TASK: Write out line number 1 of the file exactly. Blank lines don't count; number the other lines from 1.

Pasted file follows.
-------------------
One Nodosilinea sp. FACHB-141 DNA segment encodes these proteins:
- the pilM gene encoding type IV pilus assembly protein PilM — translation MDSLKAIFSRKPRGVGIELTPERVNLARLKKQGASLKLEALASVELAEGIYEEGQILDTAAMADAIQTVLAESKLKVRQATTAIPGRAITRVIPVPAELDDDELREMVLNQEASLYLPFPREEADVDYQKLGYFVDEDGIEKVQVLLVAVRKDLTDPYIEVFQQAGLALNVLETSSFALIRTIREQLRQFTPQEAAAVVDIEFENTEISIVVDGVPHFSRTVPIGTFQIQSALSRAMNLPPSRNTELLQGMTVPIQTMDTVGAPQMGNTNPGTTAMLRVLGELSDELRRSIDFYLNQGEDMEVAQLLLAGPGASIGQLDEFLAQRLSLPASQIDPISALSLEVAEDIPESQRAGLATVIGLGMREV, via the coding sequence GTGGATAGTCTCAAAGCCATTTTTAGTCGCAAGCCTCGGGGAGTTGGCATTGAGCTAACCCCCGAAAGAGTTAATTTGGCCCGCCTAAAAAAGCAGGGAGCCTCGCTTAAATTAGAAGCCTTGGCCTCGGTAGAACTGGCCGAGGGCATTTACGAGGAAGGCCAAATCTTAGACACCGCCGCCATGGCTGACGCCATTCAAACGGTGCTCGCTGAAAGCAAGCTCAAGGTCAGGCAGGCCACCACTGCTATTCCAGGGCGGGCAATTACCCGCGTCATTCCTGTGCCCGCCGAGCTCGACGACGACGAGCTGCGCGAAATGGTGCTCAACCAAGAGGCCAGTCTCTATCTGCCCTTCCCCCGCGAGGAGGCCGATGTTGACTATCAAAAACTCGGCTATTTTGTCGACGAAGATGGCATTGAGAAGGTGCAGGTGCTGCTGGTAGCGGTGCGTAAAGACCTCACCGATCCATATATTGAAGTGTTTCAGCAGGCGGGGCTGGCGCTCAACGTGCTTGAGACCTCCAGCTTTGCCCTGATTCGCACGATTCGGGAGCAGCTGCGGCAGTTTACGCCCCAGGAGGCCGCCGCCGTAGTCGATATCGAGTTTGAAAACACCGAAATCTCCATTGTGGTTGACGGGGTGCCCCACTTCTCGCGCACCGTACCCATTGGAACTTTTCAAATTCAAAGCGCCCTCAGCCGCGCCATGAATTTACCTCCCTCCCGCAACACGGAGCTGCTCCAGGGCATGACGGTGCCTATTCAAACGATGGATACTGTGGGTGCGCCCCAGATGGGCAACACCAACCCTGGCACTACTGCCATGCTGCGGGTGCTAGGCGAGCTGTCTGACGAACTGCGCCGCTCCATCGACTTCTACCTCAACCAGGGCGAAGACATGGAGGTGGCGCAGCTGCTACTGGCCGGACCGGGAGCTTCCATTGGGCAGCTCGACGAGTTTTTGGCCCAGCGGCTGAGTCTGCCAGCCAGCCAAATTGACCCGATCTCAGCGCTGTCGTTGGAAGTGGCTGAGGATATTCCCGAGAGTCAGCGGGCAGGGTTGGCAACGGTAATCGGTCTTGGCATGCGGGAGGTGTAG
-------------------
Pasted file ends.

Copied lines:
One Nodosilinea sp. FACHB-141 DNA segment encodes these proteins: